Host Stephen Peithman explores ideas, themes and people shared by various classical works, Saturday afternoons at 4.
4 p.m. Saturdays on the Music Station
"On Connections we focus on works that display a strong influence of another work or composer, that draw directly from other works or share a common theme or inspiration," explains host Stephen Peithman. "There are great stories to be told -- and a lot of great music, too."
Stephen has been contributing shows to Capital Public Radio since 1983, first with Musical Stages, and now, Connections. He is the author of The Annotated Tales of Edgar Allan Poe and seven theatre-related books. A singer since his early years, he has performed with chamber ensembles, as a soloist, and as a performer in opera and musical theatre, as well as non-musical plays.
Theatrical works by Purcell, Bizet, Mendelssohn, Beethoven, Grieg, and Vaughan Williams
The forest in music by Wagner, Mahler, Strauss, Debussy, Orff, Britten, and more.
A celebration of the Big Apple in works by Gershwin, Carpenter, Copland, Bernstein and mor
The pavane, from 16th century France to modern-day America
Funeral marches for a real queen, a fictional prince, a puppet, a parrot, and more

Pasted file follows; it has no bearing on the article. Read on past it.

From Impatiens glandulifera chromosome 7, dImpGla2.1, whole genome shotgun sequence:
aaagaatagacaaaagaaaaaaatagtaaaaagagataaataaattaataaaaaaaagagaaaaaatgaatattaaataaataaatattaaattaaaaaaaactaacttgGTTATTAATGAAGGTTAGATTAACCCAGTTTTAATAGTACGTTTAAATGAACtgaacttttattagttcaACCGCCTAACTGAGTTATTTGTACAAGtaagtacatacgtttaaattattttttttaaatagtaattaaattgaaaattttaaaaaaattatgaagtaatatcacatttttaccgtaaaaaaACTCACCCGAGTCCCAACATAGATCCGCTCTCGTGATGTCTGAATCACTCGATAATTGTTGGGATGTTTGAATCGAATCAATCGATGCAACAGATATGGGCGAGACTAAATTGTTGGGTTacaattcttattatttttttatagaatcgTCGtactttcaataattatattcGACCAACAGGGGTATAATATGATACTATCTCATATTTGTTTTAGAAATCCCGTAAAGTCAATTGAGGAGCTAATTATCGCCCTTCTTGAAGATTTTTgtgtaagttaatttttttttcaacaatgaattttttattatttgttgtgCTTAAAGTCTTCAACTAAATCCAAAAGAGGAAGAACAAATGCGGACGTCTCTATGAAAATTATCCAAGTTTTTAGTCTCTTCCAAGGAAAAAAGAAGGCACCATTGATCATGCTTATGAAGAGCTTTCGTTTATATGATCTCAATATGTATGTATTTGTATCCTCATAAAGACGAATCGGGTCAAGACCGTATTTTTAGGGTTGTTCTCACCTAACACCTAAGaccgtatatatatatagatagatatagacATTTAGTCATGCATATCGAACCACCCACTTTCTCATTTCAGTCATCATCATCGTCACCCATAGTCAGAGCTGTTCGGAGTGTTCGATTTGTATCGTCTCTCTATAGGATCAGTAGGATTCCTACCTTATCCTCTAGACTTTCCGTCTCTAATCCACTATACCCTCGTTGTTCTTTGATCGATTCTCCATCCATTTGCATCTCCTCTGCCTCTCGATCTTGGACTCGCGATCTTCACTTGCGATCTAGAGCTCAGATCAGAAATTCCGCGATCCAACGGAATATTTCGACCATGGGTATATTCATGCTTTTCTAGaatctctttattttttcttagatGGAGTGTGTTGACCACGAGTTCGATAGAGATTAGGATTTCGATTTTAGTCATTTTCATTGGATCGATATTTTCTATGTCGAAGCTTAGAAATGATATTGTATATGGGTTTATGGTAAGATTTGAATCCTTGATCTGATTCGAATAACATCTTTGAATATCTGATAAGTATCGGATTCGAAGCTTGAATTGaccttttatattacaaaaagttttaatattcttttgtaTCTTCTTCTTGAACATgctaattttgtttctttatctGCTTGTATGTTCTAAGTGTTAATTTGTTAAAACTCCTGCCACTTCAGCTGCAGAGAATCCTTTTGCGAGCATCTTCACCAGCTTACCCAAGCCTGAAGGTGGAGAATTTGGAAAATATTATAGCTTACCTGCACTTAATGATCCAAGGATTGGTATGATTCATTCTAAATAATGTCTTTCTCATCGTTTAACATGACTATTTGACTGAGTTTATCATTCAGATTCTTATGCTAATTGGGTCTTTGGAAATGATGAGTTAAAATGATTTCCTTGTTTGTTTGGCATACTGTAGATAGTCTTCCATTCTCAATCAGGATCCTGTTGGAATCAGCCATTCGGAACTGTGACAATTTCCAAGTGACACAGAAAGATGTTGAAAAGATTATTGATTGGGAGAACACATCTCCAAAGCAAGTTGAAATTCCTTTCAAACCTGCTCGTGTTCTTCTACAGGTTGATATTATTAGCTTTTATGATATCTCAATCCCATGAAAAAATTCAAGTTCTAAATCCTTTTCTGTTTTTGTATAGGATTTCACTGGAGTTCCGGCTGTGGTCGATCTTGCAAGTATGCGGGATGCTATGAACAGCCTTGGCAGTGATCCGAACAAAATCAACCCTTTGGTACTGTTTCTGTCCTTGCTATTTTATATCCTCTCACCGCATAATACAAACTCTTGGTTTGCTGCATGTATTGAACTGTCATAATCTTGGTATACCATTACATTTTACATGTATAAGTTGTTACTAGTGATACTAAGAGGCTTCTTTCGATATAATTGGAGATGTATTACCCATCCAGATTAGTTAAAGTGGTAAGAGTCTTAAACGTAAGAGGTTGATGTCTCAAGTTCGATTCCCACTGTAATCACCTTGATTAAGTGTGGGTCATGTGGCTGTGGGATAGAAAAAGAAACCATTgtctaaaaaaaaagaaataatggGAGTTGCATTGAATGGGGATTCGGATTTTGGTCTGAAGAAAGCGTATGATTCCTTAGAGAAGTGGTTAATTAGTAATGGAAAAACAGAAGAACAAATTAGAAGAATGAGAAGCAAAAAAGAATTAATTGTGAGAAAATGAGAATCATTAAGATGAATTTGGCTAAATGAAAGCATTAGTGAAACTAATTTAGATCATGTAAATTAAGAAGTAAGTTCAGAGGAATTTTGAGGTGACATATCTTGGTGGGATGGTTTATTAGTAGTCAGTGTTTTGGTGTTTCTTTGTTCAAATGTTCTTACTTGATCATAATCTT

Another trip to the sea, with works by Vivaldi, Mendelssohn, Strauss, and more.
The incredible story of Paul Wittgenstein, who lost his right arm during the First World War, and selections from some of the famous works written for him to play with his left hand.
The story behind "God Save the King" and the tune that has served as "America" and the German national anthem
The sun from dawn to dusk, in music by Vivaldi, Grieg, Strauss, Respighi, and more.
Whitman settings by Ralph Vaughan Williams, Frederick Delius, Kurt Weill, Howard Hanson, John Adams, and Leonard Bernstein
A celebration of American ideas and ideals by Copland -- and fellow composers -- that gave expression to a sense of national character and purpose during wartime.
The links between Debussy & Ravel, and their string quartets—in each case, the only one that either would ever write.